Many professional artists and home owners mistakenly assume that the same insurance policy that covers them for fire, theft, and other perils also covers them for flood damage. While a typical business insurance, homeowners' insurance, or renters' insurance policy covers water damage as a result of wind or other physical damage to your structure, it is important to know that it generally does not cover damage from floods or "rising water."
Nationally about 50% of property owners in areas at high risk of flooding have flood insurance. The government defines a high risk area as one in which there is a 1% chance of flooding in any given year. While this is commonly called a "100 year" flood zone, it really means that you have a 25% chance of flooding during the course of a typical mortgage. And, the National Flood Insurance Program reports that 20% of damage claims it receives are from property owners in areas with low to moderate flood risk.
The primary source for flood insurance is the National Flood Insurance Program (NFIP) underwritten by the federal government and administered by the Federal Emergency Management Agency (FEMA). The policy is purchased through private insurance brokers, and a good place to start is with the agent that handles the insurance on your business or home. If you have a mortgage and live in a high risk zone, there is a fair chance that you already have some coverage - many lenders require it. However, the lenders usually require only enough coverage to protect their investment. You may have no coverage for your equity or for the contents of your building. Worse yet, if you are not covered and are flooded, you may still be liable for the mortgage payments on a building you cannot use.
There have been many calls for flood insurance to be included in all property insurance plans, and maybe one day it will. But for now, you must purchase a separate flood insurance policy if you want protection against flood damage. While it is theoretically possible to purchase privately underwritten flood insurance, it is usually much more expensive than that available from the NFIP.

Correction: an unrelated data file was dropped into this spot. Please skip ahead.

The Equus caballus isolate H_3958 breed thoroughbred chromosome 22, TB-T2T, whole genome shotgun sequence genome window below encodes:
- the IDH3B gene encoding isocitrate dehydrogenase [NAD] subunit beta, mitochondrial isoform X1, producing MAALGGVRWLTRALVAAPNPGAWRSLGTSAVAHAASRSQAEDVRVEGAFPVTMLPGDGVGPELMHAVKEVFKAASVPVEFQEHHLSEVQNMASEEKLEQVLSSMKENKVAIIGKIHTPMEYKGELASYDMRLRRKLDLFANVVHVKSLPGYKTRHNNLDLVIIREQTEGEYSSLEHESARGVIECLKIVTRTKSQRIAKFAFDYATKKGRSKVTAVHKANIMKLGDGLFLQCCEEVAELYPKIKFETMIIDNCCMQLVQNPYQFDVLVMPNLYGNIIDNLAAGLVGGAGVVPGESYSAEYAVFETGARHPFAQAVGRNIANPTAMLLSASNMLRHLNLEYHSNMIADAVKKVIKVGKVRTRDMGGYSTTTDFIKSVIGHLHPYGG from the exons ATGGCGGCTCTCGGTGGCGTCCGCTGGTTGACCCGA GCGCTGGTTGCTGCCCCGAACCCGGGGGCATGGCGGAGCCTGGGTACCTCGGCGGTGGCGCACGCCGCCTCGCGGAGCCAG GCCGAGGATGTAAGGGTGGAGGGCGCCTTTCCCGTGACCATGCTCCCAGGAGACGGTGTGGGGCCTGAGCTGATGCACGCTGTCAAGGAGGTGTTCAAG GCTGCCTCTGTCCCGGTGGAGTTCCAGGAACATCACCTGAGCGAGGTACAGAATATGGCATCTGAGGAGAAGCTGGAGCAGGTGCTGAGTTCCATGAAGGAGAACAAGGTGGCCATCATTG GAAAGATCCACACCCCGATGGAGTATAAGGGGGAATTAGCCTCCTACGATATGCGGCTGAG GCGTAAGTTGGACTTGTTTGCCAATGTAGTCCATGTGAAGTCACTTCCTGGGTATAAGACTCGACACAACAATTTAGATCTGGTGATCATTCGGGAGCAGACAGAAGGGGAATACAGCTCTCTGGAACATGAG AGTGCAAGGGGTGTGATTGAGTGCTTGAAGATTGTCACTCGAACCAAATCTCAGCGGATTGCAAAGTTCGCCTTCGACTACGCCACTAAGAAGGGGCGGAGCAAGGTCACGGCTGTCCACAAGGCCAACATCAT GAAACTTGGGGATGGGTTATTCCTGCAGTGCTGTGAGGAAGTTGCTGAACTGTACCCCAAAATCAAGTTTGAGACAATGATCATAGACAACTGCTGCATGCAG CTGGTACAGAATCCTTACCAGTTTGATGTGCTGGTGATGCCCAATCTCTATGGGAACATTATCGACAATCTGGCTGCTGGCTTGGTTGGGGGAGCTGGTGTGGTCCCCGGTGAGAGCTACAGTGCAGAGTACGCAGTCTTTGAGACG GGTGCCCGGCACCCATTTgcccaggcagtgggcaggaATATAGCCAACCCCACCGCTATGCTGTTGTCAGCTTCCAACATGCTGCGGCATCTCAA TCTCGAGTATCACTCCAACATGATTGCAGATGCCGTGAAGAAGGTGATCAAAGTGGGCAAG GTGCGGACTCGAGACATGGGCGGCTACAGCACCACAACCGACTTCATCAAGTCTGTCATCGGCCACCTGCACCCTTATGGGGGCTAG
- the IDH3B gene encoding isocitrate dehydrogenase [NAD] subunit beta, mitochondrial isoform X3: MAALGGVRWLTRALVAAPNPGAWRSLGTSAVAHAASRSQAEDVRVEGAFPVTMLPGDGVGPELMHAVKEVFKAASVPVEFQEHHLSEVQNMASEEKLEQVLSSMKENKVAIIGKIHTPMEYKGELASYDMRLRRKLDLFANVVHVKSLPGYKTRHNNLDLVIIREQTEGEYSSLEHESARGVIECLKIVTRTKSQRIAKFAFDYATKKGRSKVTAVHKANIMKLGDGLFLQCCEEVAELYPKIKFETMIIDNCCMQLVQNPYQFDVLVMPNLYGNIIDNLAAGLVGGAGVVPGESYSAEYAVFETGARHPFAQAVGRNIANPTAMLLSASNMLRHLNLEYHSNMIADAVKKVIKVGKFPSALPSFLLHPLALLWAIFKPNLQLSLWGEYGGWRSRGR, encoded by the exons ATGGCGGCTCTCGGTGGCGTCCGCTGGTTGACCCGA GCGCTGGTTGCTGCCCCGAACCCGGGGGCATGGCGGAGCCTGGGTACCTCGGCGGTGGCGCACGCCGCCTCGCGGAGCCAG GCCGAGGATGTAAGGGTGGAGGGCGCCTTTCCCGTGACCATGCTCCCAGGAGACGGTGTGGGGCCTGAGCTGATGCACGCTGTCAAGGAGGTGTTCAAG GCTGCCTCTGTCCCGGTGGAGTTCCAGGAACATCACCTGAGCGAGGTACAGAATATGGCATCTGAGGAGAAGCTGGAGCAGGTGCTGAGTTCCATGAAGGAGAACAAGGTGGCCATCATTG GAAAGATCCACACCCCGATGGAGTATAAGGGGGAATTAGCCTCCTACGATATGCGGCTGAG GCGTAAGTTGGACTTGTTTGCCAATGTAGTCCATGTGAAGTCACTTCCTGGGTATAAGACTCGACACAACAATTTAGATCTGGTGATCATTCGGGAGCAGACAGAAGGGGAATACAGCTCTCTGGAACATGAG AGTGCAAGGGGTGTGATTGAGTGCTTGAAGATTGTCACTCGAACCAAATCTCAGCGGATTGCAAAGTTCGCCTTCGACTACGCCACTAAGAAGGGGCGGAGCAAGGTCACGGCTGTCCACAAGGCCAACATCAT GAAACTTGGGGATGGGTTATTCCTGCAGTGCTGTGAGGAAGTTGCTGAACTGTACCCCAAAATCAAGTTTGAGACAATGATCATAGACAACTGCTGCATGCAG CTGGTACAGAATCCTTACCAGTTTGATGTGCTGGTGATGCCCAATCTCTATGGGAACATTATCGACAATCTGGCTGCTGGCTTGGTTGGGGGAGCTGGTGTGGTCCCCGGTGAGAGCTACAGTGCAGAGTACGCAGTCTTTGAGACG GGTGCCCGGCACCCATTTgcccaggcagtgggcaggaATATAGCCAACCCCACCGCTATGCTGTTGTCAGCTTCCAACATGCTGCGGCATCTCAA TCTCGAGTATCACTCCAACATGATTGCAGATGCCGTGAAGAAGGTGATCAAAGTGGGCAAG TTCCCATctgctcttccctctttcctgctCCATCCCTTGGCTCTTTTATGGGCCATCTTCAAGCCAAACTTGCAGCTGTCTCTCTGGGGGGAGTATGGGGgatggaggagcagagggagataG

Artist's studio washed down the street in Tropical Storm
Irene flooding in Shelburne Falls, MA. Photo: John Sendelbach
Who Can Buy Flood Insurance?
Flood insurance through the NFIP is not available everywhere. Participation in the program requires an agreement between the federal government and local governments to place limits on construction in flood-prone areas. If your community has chosen not to participate or fails to comply with the regulations, your only options are to purchase (usually more expensive) insurance from a private carrier or go without insurance.
National Flood Insurance is available to homeowners for first and second homes up to a maximum of $250,000. Homeowners and renters can purchase flood coverage for contents of a building up to $100,00. Businesses can get up to $500,000 flood insurance on a building and up to $250,000 on the contents. Contents of the building is not automatically covered - you must declare a specific amount and a separate premium is charged. If you need more insurance than that you will have to purchase the additional insurance through a private carrier.
You must purchase a separate policy for each structure you wish to insure. The exception is that a detached garage can be covered for up to 10% of the policy, but only if it is used as a garage for storage. If your studio is in the garage, it would not be covered, nor would the contents unless you purchase a separate policy.
How Much Does it Cost?
The cost of flood insurance is based upon the risk of your property flooding. You can get an instant estimate of your flood risk and insurance premiums at www.FloodSmart.gov.